American Pharoah sprinted to win the first Triple Crown in 37 years. His trainer, Bob Baffert selected brown ear plugs—rather than the typical white cotton used with other horses—that better match the bay colt’s coloring. Many race horses wear ear plugs.
Horses have a wider range of hearing sensitivity than humans. We typically hear from 20 Hertz out to 20,000 Hertz. Horses hear out to 35,000 Hertz. This means they hear a lot of sound not perceived by human ears.
Breeders carefully mate and breed thoroughbred horses to become highly valued racers that perform at exceptional levels. A horse needs a certain amount of alertness to perform at the top, however, galloping hooves, yelling jockeys, cracking whips and cheering fans create a cacophony of noise. Even urban noise such as rescue vehicle sirens on city streets nearby can be heard on the track.
This creates a sound environment that might increase startle responses and make the horse skittish. Because of the noisy environment and the need for a high level of performance, trainers condition them to run at their best with a ‘noisy crowd’ live audience and with unusual noise distractions down on the track.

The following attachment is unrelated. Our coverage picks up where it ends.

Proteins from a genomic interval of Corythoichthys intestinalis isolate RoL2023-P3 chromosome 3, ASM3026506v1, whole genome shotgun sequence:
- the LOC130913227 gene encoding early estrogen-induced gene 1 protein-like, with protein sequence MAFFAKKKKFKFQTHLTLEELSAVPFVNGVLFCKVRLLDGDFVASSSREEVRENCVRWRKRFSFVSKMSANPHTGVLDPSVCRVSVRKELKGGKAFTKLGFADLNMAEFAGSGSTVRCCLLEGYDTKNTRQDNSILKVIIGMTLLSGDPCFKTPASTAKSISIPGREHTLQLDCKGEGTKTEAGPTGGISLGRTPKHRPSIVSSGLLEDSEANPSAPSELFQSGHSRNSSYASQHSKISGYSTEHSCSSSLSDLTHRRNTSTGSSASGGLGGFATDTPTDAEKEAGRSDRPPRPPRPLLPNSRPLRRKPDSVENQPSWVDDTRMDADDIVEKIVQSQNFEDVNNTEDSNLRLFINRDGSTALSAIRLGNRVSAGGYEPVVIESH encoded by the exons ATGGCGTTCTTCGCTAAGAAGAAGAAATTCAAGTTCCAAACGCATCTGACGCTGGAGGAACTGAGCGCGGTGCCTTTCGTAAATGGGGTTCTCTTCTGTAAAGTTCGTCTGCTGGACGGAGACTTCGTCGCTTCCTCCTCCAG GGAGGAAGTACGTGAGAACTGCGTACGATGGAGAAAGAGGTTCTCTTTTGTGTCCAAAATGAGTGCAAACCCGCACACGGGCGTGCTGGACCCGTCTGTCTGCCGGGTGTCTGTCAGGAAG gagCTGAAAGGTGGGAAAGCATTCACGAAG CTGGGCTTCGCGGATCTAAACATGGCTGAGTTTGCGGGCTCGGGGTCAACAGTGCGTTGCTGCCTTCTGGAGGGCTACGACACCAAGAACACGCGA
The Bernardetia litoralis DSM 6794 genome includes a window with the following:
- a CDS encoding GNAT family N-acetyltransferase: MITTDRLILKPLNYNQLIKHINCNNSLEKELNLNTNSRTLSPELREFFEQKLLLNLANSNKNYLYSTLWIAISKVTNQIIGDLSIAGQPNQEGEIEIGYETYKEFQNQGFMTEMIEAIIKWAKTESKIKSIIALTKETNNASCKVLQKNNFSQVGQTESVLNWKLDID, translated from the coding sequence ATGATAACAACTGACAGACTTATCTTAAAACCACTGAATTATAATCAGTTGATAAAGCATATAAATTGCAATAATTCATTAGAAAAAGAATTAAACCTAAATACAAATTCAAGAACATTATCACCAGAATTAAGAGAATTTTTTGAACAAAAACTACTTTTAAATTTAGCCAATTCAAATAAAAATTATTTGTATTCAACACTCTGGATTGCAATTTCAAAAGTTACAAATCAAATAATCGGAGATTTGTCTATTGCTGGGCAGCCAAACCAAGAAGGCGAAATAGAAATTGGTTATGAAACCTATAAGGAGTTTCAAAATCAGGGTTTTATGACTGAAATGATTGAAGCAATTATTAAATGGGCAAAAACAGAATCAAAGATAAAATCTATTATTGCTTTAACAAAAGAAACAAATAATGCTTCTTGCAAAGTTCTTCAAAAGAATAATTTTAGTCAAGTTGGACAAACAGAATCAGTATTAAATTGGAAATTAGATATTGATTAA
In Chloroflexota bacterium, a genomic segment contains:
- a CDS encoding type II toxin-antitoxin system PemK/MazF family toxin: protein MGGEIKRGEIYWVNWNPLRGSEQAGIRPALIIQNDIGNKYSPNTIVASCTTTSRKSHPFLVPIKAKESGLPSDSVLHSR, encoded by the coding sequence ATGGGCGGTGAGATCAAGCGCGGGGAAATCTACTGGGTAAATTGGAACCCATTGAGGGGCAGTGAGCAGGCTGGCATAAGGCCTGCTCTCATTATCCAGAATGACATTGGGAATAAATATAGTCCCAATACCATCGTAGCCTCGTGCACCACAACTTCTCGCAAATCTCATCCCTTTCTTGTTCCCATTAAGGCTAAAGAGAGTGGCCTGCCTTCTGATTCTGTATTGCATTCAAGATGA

Some thoroughbreds, like American Pharoah, find this excessive noise unsettling and confusing. They lose focus and become nervous, distracted and might not perform as expected. Ear plugs offer damping and filtering of noise to assist the horse to focus on the race. They are not worn as hearing conservation but rather as a way to calm the horse.
Interesting facts about American Pharoah:
- Foaled February 2, 2012
- Owned by Ahmed Zayat
- Trained by Bob Baffert
- Ridden by Victor Espinoza (for most races)
- 12th Triple Crown winner in history
- Name is misspelled, through an error in registration of the name but is now permanent. Pharaoh is the correct spelling
- Both the correct and incorrect name spellings are registered so another horse cannot use the correct spelling.
Pamela Mason, MEd, CCC-A, is ASHA director of audiology professional practices. firstname.lastname@example.org.